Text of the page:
Generation Adaptation cross-post: environmental triage

I’ve got a post up on Gen A about the concept of “environmental triage“.

Adaptation may force some tough choices about species and habitat conservation.

What criteria can we apply?


4 thoughts on “Generation Adaptation cross-post: environmental triage

  1. Mike says:

    The idea of environmental triage is one I have discussed casually amongst my friends and colleagues for many years. The big problem with environmentalism around the world has been convincing the masses that it is important to conserve species. The tactic has always been to use the poster animals like the panda, the polar bear, the tiger, and here in Australia, the Bilby. This was a deliberate and legitimate tactic because these animals have charisma and generate a lot of money for that reason. Can you imagine if vultures or hyenas were critically endangered, if they would generate any amount of concern amongst anyone ignorant of the important niches these animals occupy?
    This brings me to my next point. In the article it talks about getting the most bang for our buck and targeting species that provide the most direct benefit. The last part of this concerns me because the criteria that whomever would be making those decisions may not be based on good solid science. The economist might say that the most important species to preserve are the ones that provide the most direct economic benefit. The politician will go down the same path we have before and protect the iconic, because the ignorant public who vote them into office demand it. Some might say that you must protect the keystone species, the ones that, through their actions promote a stable foodweb and maximum biodiversity. Often these are the top predators in an ecosystem. The loss of keystone species can lead to large energy imbalances and biodiversity loss in an ecosystem and even collapse of the entire ecosystem itself. It may well be that the thing we get the most benefit from may not be the keystone in the system, but through protecting the keystone we protect the one that benefits us, but still that isn’t the full picture. To apply environmental triage, those making the decisions need ecologists to not only identify the most important contributors but identify the habitats and the minimum sizes of those habitats that need to be preserved to not only maintain sustainable populations but provide a sizeable buffer and adeqaute connectivity between populations to ensure genetic diversity is maintained.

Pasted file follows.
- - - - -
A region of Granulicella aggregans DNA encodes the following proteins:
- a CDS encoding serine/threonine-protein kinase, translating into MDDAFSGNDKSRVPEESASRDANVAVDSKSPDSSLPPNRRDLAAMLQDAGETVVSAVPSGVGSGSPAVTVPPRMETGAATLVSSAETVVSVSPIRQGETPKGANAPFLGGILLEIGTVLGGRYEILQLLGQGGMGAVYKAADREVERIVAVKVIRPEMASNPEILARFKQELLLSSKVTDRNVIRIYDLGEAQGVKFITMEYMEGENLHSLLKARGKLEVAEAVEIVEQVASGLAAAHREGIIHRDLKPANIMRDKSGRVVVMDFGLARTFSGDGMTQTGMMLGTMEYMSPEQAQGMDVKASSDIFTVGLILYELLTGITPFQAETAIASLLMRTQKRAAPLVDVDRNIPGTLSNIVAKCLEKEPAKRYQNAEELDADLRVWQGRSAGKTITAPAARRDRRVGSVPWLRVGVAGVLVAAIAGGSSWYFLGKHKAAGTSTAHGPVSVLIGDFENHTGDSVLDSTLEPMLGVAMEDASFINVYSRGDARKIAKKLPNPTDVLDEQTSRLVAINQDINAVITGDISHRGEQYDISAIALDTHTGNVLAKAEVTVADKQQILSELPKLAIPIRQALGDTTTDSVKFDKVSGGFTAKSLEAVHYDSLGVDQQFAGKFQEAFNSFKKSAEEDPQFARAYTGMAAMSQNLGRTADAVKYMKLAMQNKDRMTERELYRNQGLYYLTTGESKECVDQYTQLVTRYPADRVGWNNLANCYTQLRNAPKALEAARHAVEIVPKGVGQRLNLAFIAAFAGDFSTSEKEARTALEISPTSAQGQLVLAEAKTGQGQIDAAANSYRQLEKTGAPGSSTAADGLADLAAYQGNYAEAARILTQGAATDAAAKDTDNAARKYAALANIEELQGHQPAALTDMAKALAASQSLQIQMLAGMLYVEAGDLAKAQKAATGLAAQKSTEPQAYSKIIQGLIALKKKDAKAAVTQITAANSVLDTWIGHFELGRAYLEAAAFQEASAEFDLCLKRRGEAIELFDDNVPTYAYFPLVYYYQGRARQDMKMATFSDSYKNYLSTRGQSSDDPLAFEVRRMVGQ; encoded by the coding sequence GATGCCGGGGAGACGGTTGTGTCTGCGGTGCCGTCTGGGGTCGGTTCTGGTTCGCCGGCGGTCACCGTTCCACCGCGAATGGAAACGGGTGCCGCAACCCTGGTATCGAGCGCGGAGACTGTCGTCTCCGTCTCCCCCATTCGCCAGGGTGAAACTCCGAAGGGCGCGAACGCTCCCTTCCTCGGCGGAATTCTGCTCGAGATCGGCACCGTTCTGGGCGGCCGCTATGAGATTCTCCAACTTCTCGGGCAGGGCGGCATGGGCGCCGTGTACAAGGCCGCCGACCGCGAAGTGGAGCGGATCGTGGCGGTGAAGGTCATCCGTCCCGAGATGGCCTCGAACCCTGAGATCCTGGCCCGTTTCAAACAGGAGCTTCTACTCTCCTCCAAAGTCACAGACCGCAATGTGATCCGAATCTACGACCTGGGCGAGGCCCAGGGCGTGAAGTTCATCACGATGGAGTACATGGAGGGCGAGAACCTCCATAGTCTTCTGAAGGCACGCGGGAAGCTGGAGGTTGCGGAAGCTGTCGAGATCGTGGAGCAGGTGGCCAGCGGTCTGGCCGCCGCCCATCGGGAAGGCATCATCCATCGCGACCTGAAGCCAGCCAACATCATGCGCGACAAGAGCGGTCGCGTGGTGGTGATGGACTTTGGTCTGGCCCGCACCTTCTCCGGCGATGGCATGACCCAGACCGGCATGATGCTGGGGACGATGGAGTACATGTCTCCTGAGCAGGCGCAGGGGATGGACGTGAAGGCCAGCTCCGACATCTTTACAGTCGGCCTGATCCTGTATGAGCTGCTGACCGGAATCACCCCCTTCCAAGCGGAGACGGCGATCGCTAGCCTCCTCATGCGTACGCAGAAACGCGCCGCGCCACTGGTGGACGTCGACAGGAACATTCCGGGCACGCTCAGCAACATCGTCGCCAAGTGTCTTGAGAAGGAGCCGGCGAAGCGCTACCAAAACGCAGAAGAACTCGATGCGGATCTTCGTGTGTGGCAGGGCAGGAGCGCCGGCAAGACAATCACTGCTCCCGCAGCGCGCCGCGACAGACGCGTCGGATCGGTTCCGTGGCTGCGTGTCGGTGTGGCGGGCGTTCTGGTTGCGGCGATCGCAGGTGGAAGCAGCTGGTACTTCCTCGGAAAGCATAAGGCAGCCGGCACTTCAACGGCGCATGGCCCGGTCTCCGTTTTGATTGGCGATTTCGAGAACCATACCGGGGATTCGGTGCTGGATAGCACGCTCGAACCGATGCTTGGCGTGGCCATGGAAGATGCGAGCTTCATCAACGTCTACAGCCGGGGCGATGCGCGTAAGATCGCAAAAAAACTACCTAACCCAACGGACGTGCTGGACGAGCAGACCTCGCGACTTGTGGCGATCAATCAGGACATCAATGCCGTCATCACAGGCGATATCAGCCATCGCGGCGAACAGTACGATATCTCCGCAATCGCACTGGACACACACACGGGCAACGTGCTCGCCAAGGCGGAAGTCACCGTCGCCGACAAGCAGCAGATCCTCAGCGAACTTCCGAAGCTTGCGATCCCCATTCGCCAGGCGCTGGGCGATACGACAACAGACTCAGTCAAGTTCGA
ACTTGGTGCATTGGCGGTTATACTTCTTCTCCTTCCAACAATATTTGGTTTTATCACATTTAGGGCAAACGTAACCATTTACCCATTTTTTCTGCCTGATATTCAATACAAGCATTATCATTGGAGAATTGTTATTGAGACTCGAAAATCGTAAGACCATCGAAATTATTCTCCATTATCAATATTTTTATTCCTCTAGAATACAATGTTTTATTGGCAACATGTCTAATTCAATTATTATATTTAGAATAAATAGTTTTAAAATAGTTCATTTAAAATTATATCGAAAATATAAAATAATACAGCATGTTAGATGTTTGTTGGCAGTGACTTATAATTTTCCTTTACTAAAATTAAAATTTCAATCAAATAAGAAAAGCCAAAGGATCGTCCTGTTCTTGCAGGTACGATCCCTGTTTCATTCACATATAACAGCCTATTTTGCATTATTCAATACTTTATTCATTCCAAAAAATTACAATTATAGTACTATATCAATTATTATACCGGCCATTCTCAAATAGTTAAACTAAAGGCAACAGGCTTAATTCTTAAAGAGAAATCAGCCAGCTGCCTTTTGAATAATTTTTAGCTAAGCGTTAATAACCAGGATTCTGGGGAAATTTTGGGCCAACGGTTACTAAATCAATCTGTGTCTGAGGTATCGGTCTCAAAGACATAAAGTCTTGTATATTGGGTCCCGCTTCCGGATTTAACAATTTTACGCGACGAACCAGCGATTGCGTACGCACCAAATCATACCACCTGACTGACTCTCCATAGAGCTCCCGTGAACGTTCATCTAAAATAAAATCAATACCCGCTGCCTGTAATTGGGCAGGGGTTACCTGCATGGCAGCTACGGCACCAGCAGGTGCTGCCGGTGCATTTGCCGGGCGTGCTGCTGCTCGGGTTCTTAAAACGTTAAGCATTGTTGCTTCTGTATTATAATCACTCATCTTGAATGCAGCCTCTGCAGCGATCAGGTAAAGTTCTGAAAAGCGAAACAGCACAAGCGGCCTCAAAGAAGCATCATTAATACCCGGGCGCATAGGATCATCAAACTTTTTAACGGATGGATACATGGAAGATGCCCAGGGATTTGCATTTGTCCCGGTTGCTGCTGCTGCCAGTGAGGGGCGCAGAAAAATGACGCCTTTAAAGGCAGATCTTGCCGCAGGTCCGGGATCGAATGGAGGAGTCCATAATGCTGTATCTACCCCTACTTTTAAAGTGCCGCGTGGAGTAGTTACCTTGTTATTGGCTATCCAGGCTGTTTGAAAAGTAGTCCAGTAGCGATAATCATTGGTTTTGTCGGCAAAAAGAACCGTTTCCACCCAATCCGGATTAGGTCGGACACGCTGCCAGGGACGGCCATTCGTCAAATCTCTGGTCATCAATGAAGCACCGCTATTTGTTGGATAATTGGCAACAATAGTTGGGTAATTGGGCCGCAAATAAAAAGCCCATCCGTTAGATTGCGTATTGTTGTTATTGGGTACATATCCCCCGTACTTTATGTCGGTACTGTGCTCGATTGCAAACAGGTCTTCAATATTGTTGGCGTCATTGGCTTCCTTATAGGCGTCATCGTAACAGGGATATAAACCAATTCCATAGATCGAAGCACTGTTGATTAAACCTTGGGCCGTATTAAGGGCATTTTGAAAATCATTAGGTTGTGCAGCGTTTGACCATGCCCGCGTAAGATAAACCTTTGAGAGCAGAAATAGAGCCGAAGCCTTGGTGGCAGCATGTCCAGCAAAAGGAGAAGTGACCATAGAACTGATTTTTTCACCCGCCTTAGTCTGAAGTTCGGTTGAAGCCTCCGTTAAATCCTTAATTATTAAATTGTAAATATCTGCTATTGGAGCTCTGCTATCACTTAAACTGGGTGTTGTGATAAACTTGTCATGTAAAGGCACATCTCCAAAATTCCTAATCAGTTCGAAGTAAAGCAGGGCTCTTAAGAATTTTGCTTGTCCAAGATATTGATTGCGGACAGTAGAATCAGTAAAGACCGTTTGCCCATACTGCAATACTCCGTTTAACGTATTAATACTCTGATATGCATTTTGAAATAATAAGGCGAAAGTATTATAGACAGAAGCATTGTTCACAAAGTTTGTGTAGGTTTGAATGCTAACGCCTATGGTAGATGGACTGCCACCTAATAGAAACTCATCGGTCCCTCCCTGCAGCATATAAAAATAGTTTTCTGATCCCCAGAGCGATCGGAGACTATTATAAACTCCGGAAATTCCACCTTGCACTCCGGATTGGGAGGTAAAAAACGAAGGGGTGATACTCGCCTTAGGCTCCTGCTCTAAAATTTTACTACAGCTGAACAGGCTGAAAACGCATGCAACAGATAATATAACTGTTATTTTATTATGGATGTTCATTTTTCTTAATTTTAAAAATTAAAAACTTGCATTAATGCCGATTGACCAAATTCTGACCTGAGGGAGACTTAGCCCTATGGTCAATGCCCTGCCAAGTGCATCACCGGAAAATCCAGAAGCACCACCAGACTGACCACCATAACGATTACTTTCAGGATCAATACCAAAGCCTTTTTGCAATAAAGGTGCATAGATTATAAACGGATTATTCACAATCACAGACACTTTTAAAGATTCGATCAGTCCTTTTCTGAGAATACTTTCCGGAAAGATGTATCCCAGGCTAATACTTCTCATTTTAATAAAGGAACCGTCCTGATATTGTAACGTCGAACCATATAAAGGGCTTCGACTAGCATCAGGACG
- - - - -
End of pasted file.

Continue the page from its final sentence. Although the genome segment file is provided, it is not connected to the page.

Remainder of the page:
• john byatt says:

      Those were mine same thoughts mike but you put it better than i could have, Just where does this animal fit in the scheme of things,

      Eg fruit bats, which everyone wants to decimate at the moment ,

  2. 2912 and all that says:

    An excellent article. I’ve used the problem of CCD in arguments with denialists. The normal response I get is “why give a sh*t? They’re only bees!”

    Fact is if bees become extinct, humanity could lose up to 40% of its food supply.

    No bees, no throwaway food.

  3. john byatt says:

    Some may remember this ….. townsville

    BOB Endean loved his job and dived into it with gusto. It was Bob who made the link between the introduction in 1962 of 1080 dingo baits and the apparent rise in numbers of box jellyfish otherwise known as Chironex fleckeri. Yes, you can’t be blamed for thinking what in tarnation has dingo bait got to do with box jellyfish? Most of us of a certain age will remember more innocent times when we didn’t worry about box jellyfish all that much. It wasn’t until the 1980s that the “boxie” really started achieving outlaw status. What Bob Endean did was draw a link between 1080 baits, dingoes, pigs, turtles and “boxies”. The dingoes started eating the 1080 baits and their numbers reduced. The dingoes preyed on wild pigs. With less dingoes working their patch the pigs went into reproduction overdrive. It is a dirty, but real fact that feral pigs along the coastal areas sniff out and eat the eggs buried in the sand by sea-going turtles. Less eggs equals less turtles. The sea-going turtle as it happens is the natural predator of the box jellyfish (This might explain why so many dead sea turtles have clear plastic bags in their gut) . With turtle numbers reduced via pig predation of the eggs, the box jellyfish had lost its number one predator. There was no where for the “boxie” to go but up in numbers. And it was all because of 1080.

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